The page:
The Center performs:
Angiographic and diagnostic procedures:
- Angiography of arteries of upper and lower limbs
- Aortography of any anatomical region
- Coronary angiography, shuntography, and ventriculography
- Angiography of visceral arteries
- Angiography of extra- and intracranial arteries
- Intravascular ultrasound (IVUS)
- Optical coherence tomography (OCT)
- Fractional flow reserve (FFR) measurement
- Coronary artery stenting for coronary artery disease
- Transcatheter aortic valve replacement
- Stenting of peripheral (carotid, subclavian, renal, iliac, femoral) arteries
- Uterine artery embolization for uterine myoma and prostate arteries for prostatic hyperplasia
- Stenting of central veins stenoses of various etiologies
- Endovascular treatment of aneurysms of different arteries (splenic, iliac, etc.)
- Interventions on calf arteries for peripheral arterial disease
- Inferior vena cava filter placement
- Placement of aortic endoprostheses for aneurysms of different locations (including the abdominal aorta)
- Endovascular repair of congenital heart defects (closure of interatrial or interventricular septum defects and paravalvular fistulas, aortic coarctation repair, etc.)
Consumables from Leading Manufacturers
We use catheters, sensors, stents, and materials for embolization from the best companies of the following countries:
- United States of America
- The Netherlands
Coronary Heart Disease
Coronary heart disease (CHD) is a pathological condition when the blood supply to the myocardium is impaired. In most cases, CHD is related to atherosclerotic narrowing of the coronary arteries which develops gradually without symptoms. Initially, patients do not pay attention to alarming symptoms, but over time they intensify and may cause serious complications. The common CHD presentations include heaviness or burning sensation in the chest, “dull” retrosternal pain radiating to the lower jaw and left arm, shortness of breath during physical activity or even at rest.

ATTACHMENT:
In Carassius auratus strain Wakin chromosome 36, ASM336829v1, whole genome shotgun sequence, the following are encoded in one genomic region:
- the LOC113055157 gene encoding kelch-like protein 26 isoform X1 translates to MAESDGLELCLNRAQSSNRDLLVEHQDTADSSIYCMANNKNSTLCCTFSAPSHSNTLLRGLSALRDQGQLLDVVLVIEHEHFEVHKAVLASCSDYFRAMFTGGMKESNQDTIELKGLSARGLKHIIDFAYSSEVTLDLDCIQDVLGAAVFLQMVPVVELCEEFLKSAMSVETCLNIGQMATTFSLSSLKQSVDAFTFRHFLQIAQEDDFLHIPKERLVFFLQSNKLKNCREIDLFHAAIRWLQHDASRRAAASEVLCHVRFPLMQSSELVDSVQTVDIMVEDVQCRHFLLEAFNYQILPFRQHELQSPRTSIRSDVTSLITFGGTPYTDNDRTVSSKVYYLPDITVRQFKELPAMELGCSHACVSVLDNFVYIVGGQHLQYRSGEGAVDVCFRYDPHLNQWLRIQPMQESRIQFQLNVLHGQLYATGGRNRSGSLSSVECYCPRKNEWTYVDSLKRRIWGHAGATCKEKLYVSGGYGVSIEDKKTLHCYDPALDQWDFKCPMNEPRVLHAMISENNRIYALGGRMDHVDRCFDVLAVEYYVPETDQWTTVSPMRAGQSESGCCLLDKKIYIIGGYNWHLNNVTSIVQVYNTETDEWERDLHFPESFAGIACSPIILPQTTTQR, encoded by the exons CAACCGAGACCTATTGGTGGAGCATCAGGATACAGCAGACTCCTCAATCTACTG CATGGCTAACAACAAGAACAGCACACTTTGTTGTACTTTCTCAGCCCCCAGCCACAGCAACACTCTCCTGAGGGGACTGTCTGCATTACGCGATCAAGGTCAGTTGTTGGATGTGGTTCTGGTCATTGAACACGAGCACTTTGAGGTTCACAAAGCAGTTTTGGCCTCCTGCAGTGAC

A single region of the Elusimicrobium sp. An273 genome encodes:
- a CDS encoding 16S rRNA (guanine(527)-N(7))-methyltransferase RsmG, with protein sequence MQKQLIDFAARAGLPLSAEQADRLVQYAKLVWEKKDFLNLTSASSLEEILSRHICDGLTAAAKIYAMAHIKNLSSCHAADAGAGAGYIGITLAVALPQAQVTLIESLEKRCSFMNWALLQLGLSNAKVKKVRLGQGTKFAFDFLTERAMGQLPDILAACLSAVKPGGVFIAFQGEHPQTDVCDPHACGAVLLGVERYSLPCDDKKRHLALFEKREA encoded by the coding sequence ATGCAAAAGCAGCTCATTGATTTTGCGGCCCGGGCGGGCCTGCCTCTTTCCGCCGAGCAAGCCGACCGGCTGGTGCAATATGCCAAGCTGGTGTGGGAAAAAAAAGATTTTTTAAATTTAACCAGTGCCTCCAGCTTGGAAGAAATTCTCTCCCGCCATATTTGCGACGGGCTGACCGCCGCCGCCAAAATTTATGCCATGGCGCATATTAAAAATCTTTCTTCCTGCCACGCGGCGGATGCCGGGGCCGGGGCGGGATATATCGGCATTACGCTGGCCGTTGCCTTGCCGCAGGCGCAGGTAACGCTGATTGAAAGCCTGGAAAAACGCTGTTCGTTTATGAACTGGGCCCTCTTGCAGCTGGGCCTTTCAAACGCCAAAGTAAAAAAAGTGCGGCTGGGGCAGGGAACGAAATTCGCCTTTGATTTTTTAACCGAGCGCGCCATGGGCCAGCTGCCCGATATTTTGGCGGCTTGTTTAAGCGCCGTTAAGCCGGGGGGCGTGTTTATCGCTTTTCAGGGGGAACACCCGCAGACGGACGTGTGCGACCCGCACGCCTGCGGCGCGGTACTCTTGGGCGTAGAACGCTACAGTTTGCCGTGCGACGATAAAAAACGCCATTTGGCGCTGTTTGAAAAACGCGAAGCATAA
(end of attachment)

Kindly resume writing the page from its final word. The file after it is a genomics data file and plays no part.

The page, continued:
Diagnosis and Management of CHD
Non-invasive methods (electrocardiography, echocardiography, stress tests, etc.) and coronary angiography are used to diagnose CHD. Currently, this diagnostic tool is considered the “gold” standard for the evaluation of vascular supply. A stent may be placed immediately if coronary angiography reveals a narrowing of the coronary artery. Stents are metal mesh-like structures expanding in the lumen of a narrowed vessel when deployed.
Today, stenting of narrowed coronary arteries, if technically feasible, is the most preferable and safest treatment option. No incisions are made since the intervention is performed through an access point 2–3 mm in diameter located in the wrist and/or groin. Stent placement does not require a lengthy stay in the hospital and enables patients to resume everyday activities and work as soon as possible, usually in 2–3 days.
The patient should remember the symptoms of acute myocardial ischemia and call an ambulance immediately if they occur. Symptoms of myocardial infarction include pain persisting for 10–15 minutes and radiating in the left or both arms and lower jaw, a feeling of tightness in the chest, shortness of breath, cold sweating, and fatigue.
For diagnosis and treatment, we use:
- A state-of-the-art FD20 AlluraClarity angiography system from Philips enabling high-quality imaging and surgery with minimal X-ray exposure
- A VOLCANO s5i intravascular ultrasound (IVUS) system enabling to evaluate the lumen of the coronary artery, assess and optimize the outcomes of coronary stenting, measure intravascular coronary flow fractional reserve (FFR) at the diagnostic level
- An ILUMIEN Optical Coherence Tomography (OCT) system for obtaining high-resolution images of vascular anatomy, tissue microstructure, and stents